This has been a very basic introduction into the theories and practice of Discordian Magick. It has been presented in hoped of laying a groundwork for further study and explanation in the upcoming work The Confunomicon. If there are any who would like to share their observations, make comments or suggestions, or offer to publish the book, I will be at the listed space/time hodge/podge locale until May 1, 1991:

Lord Falgan, F.M., K.S.C.
Pineal Research Lab
Mu Cabal, Novus Ordo Seclorum Erisium
5210 16th Ave NE
Seattle, WA, 98105
USA, Earth, Galactic Quad: ZZ92ZA

Hail Eris!
All Hail Discordia!
(K) 3175 Cabaletta Texts- All Rites Reversed,
Reprint what you like… but please credit me, fnord?

Review: The Illuminatus! Trilogy, by Robert Shea and Robert Anton Wilson (2)

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The Illuminatus! Trilogy: The Eye in the Pyramid, The Golden Apple, Leviathan, by Robert Shea and Robert Anton Wilson
Dell, 0440539811 816 p.

It’s a classic. That’s what everybody says about it. It’s got style, class, and a very neat way of fucking up your head. It jumps, changes, moves, twists and turns all the way through until you’re no longer sure what the plot is, or why you’re even trying to follow it any more.

It plays games with you. It entices you in by being all cute and cuddly and voluptuous and entertaining and then [wap] it beats you over the head with a wet penguin from mars to break your complacency.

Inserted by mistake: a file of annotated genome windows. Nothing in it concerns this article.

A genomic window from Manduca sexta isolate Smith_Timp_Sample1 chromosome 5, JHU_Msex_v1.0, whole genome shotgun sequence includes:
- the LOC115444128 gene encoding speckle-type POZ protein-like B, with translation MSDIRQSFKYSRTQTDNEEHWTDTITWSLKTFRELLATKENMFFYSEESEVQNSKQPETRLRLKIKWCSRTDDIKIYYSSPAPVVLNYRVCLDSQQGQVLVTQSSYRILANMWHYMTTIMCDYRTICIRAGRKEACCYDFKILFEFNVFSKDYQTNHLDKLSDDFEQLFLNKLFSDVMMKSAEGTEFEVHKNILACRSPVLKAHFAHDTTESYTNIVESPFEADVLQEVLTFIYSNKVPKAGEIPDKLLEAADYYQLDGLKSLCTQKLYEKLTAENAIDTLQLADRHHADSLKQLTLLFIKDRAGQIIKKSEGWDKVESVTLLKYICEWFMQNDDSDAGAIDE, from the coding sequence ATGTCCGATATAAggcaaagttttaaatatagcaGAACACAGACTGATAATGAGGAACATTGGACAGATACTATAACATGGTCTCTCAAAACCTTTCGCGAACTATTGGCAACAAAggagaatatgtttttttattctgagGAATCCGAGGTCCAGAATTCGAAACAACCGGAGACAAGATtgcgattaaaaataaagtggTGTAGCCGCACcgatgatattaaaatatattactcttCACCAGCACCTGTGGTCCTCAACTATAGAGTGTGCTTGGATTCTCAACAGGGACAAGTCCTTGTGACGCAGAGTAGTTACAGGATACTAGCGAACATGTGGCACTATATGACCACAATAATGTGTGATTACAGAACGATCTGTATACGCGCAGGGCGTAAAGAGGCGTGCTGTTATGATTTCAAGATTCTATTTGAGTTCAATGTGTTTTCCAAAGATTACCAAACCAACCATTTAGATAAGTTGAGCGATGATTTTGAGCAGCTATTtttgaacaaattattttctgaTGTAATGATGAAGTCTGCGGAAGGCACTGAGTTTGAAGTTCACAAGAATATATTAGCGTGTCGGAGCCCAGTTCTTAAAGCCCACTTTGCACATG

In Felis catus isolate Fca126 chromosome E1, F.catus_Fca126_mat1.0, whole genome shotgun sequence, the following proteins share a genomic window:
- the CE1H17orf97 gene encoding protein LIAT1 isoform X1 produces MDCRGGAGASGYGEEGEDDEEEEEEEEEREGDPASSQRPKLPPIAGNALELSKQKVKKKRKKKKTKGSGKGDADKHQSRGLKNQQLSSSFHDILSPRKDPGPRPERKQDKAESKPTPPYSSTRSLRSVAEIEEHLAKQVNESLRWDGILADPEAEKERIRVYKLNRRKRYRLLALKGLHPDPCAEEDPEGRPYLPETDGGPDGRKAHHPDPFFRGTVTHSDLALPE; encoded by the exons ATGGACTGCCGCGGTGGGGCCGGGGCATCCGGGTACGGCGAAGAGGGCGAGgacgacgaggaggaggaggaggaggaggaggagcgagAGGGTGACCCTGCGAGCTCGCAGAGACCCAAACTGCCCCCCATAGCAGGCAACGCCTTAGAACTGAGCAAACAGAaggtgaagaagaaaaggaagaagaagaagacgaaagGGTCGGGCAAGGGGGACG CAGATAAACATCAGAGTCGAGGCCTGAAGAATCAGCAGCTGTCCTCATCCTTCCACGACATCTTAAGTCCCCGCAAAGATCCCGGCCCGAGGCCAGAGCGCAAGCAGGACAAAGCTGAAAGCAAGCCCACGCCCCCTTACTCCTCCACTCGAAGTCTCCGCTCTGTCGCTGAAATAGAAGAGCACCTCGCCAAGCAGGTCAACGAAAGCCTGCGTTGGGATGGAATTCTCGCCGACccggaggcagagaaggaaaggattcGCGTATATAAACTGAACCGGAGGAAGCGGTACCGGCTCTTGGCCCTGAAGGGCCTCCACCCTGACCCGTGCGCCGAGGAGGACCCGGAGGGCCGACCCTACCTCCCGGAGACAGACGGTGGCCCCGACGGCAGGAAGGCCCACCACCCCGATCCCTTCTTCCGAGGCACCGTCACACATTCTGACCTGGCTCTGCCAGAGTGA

Pay attention. It’s fun, but there’s an undercurrent of seriousness in the gameplay that you’ll be able to pick out if you pay attention.

Four and a half wet fishes out of three.

The Illuminatus! Trilogy, by Robert Anton Wilson

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The Illuminatus! Trilogy, by Robert Anton WilsonThe Illuminatus! Trilogy, by Robert Shea and Robert Anton WilsonThe Illuminatus! Trilogy: The Eye in the Pyramid, The Golden Apple, Leviathan, by Robert Shea and Robert Anton Wilson
Dell, 0440539811, 816 p.

Robert Shea and Robert Anton Wilson combine a multitude of conspiracy theories, ’60s hippy culture with a conservative twist, and an odd writing style intended to cause the reader to incidentally deconstruct their ego by blurring the distinction between whose perspective they’re writing from. There’s a bit of required reading; if you don’t know much about Freud and Carl Jung, and the occult, for example, you’ll miss out a lot of what is said in the book. Starts losing pace about half-way through and ends in a whimper. Continue reading